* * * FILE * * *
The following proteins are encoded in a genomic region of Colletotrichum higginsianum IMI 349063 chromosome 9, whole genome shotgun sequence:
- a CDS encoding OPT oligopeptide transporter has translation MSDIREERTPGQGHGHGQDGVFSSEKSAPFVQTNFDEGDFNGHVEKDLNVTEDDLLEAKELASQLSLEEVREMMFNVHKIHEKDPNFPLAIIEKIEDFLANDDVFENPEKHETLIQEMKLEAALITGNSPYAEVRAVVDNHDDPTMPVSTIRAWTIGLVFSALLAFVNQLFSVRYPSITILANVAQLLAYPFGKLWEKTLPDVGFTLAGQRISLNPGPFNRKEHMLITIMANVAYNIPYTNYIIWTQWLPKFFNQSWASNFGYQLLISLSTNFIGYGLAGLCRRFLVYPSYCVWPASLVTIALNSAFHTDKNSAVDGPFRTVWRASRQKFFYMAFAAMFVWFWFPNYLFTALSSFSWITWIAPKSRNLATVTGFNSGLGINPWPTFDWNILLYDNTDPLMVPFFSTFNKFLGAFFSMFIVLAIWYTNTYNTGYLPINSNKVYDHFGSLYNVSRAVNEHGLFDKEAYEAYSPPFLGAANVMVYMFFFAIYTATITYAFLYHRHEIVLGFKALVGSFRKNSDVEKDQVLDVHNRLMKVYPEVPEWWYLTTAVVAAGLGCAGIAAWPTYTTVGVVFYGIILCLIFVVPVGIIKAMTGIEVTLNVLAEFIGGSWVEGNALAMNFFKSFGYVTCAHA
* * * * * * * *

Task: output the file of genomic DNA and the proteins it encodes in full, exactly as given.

The following proteins are encoded in a genomic region of Colletotrichum higginsianum IMI 349063 chromosome 9, whole genome shotgun sequence:
- a CDS encoding OPT oligopeptide transporter has translation MSDIREERTPGQGHGHGQDGVFSSEKSAPFVQTNFDEGDFNGHVEKDLNVTEDDLLEAKELASQLSLEEVREMMFNVHKIHEKDPNFPLAIIEKIEDFLANDDVFENPEKHETLIQEMKLEAALITGNSPYAEVRAVVDNHDDPTMPVSTIRAWTIGLVFSALLAFVNQLFSVRYPSITILANVAQLLAYPFGKLWEKTLPDVGFTLAGQRISLNPGPFNRKEHMLITIMANVAYNIPYTNYIIWTQWLPKFFNQSWASNFGYQLLISLSTNFIGYGLAGLCRRFLVYPSYCVWPASLVTIALNSAFHTDKNSAVDGPFRTVWRASRQKFFYMAFAAMFVWFWFPNYLFTALSSFSWITWIAPKSRNLATVTGFNSGLGINPWPTFDWNILLYDNTDPLMVPFFSTFNKFLGAFFSMFIVLAIWYTNTYNTGYLPINSNKVYDHFGSLYNVSRAVNEHGLFDKEAYEAYSPPFLGAANVMVYMFFFAIYTATITYAFLYHRHEIVLGFKALVGSFRKNSDVEKDQVLDVHNRLMKVYPEVPEWWYLTTAVVAAGLGCAGIAAWPTYTTVGVVFYGIILCLIFVVPVGIIKAMTGIEVTLNVLAEFIGGSWVEGNALAMNFFKSFGYVTCAHA